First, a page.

Venice: The Perfect Backdrop

Visuals are of great importance when it comes to reflecting our brand. We take our photography seriously as we believe it to be a significant creative tool to communicate our work through visual channels. We realized soon after we started our journey that a lot of time and effort must be dedicated to ensure that the photographs reflect the fluidity of our glasswork. Therefore, we pay a lot of attention to perfecting the visual and tactile perception so that the images capture the true nature of glass.
You might be surprised to find out visuals might be tricky when it comes to portraying an object that is sheer and reflective. At first, we found it challenging to refine perception through the lens and break the fourth wall. But that didn’t stop us, as we were determined to capture our work as realistically as we possibly could. When we started shooting our very first batch of production, we opted for minimal images with a white background; focusing exclusively on the objects, their shapes and colors, trying to capture glass and its distinct texture.
The light and the water combined compose the key element of Venice’s spectacular facet. We quickly realized Venice is the perfect backdrop for our work. The idea of our vases being photographed surrounded by the iconic architecture and natural beauty of our hometown was truly exciting for us. We made sure to take baby steps, starting at our beloved Fondamenta San Trovaso -only a minute of walk from our studio- then taking short walks in the area and ultimately expanding our shooting all around Venice.
The great relief about having Venice as our photo set is that we no longer needed studio lights or photoshop fixes. The natural light and the reflections of surroundings on the water complimented our glass objects perfectly as if they existed harmoniously in nature. Our work seemed to come to life when in contact with the elements of our city. At the end of the day we couldn’t help but think about how it's much more realistic to portray our objects in nature than in a studio.
After this unexpected discovery we noticed how we had completed a full cycle. Venice has always been the inspiration behind our work. And through photographing our glasswork within the inspiration that ultimately led to their creation, we felt like we were deeming Venice immortal. We appreciate how our photography reflects our life and surroundings. The way we capture our work surrounded by the magical charm of our city almost feels natural for us and that explains why photography has quickly become a daily routine for us.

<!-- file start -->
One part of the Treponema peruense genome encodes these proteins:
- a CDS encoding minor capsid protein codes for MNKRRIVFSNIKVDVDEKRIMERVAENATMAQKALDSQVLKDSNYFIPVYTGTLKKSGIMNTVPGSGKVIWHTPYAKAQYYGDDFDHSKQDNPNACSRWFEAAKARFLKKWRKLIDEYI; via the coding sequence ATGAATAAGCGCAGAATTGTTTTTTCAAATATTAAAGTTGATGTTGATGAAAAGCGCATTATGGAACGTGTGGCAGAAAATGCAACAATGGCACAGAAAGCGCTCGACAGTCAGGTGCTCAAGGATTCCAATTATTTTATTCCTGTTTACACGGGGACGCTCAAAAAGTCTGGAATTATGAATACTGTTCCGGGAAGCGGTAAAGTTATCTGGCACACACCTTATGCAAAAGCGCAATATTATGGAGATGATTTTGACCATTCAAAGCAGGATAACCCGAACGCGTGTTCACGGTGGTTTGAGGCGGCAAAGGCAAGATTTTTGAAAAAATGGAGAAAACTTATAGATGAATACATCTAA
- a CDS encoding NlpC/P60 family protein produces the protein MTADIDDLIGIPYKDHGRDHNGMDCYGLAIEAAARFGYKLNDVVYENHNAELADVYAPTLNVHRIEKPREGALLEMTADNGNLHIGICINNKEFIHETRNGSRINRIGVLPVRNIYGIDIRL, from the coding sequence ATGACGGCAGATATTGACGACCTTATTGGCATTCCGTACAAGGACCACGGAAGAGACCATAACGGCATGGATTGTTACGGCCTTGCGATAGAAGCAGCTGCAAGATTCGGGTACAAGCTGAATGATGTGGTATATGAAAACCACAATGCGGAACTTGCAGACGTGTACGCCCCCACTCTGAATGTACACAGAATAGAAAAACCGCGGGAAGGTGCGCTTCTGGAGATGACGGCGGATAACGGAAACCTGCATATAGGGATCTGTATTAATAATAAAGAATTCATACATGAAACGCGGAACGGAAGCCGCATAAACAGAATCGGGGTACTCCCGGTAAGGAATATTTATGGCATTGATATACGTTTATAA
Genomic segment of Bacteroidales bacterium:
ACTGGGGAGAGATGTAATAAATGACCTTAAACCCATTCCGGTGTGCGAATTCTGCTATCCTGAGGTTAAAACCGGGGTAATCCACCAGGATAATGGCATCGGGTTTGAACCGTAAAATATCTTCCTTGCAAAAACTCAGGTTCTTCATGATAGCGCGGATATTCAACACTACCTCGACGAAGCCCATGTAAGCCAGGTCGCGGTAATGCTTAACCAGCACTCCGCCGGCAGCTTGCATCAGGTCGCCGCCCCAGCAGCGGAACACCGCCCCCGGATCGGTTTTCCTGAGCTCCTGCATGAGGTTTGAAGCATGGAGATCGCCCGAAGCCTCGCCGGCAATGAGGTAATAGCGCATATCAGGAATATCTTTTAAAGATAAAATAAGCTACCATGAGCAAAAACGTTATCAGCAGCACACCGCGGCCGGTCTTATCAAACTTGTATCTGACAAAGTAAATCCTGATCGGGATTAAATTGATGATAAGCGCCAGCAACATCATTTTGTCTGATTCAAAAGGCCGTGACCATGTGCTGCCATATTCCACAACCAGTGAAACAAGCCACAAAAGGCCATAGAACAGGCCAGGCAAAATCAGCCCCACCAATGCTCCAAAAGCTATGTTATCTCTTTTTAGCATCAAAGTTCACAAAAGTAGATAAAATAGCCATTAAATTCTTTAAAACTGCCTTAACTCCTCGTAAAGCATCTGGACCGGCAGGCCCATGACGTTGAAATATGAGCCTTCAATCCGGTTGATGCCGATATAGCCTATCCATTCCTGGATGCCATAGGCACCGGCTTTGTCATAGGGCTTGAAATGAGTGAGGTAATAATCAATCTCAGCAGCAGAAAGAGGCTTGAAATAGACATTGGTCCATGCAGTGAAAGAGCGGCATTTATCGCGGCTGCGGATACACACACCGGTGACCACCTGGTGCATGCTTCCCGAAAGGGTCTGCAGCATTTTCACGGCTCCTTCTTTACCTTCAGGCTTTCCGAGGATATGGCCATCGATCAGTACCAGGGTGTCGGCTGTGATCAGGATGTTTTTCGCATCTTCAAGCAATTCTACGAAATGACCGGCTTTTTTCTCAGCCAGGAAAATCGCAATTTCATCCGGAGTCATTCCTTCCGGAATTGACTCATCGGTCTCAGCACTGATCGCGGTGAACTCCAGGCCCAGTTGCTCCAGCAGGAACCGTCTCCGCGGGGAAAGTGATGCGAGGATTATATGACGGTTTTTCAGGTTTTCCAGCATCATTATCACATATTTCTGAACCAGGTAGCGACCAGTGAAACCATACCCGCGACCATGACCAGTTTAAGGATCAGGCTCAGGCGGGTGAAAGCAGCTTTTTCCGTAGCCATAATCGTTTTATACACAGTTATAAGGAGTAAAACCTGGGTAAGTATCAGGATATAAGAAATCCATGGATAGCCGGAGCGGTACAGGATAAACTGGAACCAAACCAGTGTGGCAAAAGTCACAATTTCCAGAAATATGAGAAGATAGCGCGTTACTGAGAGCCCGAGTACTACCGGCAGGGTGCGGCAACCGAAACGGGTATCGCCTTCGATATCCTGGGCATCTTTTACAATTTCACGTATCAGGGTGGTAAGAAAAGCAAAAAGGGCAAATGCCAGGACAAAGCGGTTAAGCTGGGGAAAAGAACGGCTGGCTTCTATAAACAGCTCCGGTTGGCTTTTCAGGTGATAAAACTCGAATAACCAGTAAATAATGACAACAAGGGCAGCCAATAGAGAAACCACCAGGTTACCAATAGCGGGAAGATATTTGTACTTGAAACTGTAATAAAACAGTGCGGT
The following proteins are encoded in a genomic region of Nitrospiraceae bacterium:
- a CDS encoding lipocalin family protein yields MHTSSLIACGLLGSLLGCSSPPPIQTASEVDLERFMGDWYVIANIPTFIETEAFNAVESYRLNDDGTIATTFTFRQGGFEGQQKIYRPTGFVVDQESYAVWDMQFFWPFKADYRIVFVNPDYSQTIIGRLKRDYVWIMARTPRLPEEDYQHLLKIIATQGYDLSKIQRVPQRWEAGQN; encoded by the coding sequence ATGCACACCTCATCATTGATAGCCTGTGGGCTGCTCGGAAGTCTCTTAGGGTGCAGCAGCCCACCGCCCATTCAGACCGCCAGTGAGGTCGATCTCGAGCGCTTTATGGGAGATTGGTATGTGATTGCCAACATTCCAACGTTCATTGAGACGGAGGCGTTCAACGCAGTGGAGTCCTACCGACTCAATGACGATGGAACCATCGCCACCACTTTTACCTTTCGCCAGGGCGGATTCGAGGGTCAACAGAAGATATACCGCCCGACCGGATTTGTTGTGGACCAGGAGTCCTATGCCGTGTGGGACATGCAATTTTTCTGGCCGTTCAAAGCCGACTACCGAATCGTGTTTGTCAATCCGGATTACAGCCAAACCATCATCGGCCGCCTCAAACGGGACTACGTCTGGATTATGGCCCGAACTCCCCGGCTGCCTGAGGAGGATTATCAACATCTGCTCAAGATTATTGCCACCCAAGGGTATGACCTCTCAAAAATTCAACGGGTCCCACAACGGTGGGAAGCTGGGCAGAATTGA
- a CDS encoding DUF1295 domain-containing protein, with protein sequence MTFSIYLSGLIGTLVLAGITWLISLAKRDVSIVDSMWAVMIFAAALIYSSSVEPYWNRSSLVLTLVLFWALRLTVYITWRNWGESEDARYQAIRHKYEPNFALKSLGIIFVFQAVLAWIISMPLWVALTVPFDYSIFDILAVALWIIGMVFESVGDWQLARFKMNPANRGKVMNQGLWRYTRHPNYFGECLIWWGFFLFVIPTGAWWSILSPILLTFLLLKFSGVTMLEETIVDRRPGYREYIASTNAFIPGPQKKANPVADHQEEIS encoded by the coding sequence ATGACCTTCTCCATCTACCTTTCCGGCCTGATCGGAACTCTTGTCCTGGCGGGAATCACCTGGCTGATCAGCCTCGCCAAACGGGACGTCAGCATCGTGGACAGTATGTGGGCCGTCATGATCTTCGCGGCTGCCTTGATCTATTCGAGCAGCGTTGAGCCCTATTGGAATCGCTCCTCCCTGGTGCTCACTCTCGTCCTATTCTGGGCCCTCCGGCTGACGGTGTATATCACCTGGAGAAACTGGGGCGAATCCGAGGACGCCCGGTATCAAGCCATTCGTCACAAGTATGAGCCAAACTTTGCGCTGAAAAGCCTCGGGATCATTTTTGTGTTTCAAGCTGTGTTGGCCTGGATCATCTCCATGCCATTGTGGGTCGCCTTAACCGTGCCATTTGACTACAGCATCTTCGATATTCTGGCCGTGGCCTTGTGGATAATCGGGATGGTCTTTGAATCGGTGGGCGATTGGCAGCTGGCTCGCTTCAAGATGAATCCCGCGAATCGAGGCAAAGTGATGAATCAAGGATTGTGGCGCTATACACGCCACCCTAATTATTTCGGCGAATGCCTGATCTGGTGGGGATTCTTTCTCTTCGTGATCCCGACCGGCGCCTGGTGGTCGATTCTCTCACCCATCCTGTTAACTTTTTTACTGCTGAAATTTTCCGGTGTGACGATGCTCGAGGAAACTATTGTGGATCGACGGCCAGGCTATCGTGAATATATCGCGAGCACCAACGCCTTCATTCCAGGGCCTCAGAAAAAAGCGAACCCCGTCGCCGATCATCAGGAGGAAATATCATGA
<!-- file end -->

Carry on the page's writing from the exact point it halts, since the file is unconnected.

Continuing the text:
After some time, we just couldn’t get enough of photographing our collections. We usually dedicate at least one day of the week to shooting and enjoying our own city through the camera lens for a change. One of our favorite settings for a photoshoot is Zattere with its breathtaking view of the Giudecca Canal. Another favorite is San Giorgio island thanks to its surreal view overlooking Piazza San Marco and Santa Madonna della Salute.
However, that doesn’t mean we don’t look for new settings! We are always on the look for new spots. In fact, we think of it as an opportunity to wander around Venice to discover hidden gems waiting for us to find them. In these little quests to find new spots we often meet people and stop for a chat with friends or curious passerby’s. In addition to outdoor locations which have been the main setting of our photos for a long time, we have recently begun to discover Venetian interiors. The idea is to make people who view our photographs feel like they are in a Venetian household. That is why we asked our Venetian friends to open the doors of their unique homes for us to capture our vases and glasses set in the atmosphere of a home.
The opportunities for new settings and ideas are as endless and rich as the city we are living in. Although we are still working on new and exciting ways to capture our creations, this article sums up how we currently handle the creative process of our photography.

We hope that you enjoyed this chapter of our diary and if you want to read more about our story, check out our The Origins of Micheluzzi Glass.